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Title:Synthesis process using characteristic modes for multiple in situ antennas for system radiation requirements
Author(s):Bohannon, Nicole L
Director of Research:Bernhard, Jennifer T.
Doctoral Committee Chair(s):Bernhard, Jennifer T.
Doctoral Committee Member(s):Franke, Steven J.; Jin, Jianming; Buxton, Carey G
Department / Program:Electrical & Computer Eng
Discipline:Electrical & Computer Engr
Degree Granting Institution:University of Illinois at Urbana-Champaign
characteristic mode theory
radiation pattern
platform radiation
Abstract:Current methods for installing multiple antennas on a platform rely on trial and error or are primarily focused on isolation. Antenna designers create elements, place them on the platform, and then evaluate the results. This method is slow and does not utilize the platform geometry to achieve better performance. The goal of this research is to develop a synthesis method to design multiple antennas on a platform with a focus on radiation pattern performance. Characteristic mode theory is commonly used to determine how structures will radiate. Solving for the modes on a structure gives the antenna designer an idea of which modes are easily excited on a structure. Each mode is associated with a modal far field. Because this research focuses on the impact of platform geometry on radiation pattern, characteristic mode theory is a natural fit. This dissertation first examines how to excite higher order modes on structures. It compares the surface currents for each mode and determines a feed region. The element is then designed based on the feed location and the required direction of the surface current. When the desired pattern is not associated with a modal far field, this dissertation develops a novel method for solving for the radiation pattern closest to the goal radiation pattern hat is achievable on the structure. The radiation pattern solution corresponds to a specific surface current that must be excited by an element to create the optimized pattern. There are two optimization techniques provided. The first method requires the designer to specify power and polarization for the goal pattern while the second only requires specifying power. These methods are novel as they do not require the modal weighting coefficients to be equiphase. These methods for determining surface current are combined to make a synthesis method for designing antenna elements at multiple frequencies to be installed on one platform based on goal radiation patterns. The synthesis method begins with calculating the optimal surface currents for each frequency. Starting at the lowest frequency, antenna elements are designed based on the surface current. To demonstrate the new method, three antennas were designed and installed on a CubeSat chassis for operation at 400 MHz, 435 MHz, and 915 MHz. The platform was then constructed and the antenna performance was compared to the simulated performance. Last, the modal far fields for the CubeSat were compared when there were slight changes to the simulated platform to account for changes between the simulated and constructed platform. Using a slightly altered platform, the optimized patterns were found for the identical scenario as the previous example. The resulting patterns and surface currents are compared to show the impact of model fidelity on the success of the developed synthesis method.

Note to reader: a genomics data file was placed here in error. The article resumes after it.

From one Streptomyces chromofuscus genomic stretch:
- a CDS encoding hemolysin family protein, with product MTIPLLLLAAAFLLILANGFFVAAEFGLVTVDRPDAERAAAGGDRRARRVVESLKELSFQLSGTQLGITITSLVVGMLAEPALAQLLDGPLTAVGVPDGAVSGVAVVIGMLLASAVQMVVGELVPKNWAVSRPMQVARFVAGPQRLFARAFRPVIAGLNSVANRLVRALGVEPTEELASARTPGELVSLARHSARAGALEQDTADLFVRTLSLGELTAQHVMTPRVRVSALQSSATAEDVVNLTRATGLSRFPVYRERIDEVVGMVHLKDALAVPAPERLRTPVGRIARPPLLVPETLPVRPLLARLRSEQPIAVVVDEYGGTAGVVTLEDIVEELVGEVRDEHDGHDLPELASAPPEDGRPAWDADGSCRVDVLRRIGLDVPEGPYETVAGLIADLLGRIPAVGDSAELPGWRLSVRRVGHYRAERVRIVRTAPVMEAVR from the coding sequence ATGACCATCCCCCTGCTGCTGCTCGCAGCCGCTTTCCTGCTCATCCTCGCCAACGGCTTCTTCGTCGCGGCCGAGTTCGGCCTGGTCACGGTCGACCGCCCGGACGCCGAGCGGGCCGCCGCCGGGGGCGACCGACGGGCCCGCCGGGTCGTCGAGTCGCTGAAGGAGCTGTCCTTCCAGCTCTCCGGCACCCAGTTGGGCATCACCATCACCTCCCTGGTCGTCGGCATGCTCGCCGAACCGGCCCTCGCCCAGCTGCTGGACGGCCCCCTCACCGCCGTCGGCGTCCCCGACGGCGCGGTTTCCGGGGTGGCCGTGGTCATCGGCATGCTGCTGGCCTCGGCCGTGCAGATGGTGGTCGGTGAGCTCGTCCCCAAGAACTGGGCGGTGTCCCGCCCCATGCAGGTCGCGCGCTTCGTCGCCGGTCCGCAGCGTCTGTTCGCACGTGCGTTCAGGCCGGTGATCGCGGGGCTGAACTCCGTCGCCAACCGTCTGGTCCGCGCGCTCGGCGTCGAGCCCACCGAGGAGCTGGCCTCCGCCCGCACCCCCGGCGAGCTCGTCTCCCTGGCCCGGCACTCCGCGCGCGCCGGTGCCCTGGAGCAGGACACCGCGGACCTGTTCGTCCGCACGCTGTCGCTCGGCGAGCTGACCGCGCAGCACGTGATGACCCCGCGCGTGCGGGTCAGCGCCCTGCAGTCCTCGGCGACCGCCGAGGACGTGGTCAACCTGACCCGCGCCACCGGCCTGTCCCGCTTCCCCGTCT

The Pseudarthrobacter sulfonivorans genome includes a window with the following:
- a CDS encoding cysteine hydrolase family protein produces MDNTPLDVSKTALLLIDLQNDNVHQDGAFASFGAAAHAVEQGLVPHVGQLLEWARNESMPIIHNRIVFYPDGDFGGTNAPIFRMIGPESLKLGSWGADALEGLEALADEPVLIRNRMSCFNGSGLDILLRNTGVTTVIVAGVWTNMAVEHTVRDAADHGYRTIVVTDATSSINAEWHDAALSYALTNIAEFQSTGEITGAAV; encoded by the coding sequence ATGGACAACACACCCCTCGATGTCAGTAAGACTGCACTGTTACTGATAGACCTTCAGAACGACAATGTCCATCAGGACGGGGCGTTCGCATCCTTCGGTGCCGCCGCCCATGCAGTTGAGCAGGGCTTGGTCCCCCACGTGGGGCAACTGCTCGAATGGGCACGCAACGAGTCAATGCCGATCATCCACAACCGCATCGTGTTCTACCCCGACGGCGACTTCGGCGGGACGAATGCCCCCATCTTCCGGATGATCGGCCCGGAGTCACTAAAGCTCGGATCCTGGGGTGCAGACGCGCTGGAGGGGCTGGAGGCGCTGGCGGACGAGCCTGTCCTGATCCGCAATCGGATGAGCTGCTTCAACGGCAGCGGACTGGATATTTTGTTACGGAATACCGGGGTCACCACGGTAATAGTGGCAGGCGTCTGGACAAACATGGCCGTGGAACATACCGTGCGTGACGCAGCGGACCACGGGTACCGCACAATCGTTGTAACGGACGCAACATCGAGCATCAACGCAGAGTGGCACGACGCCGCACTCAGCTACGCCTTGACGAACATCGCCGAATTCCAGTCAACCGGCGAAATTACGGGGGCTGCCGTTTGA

Issue Date:2016-11-11
Rights Information:Copyright 2016 Nicole L. Bohannon
Date Available in IDEALS:2017-03-01
Date Deposited:2016-12

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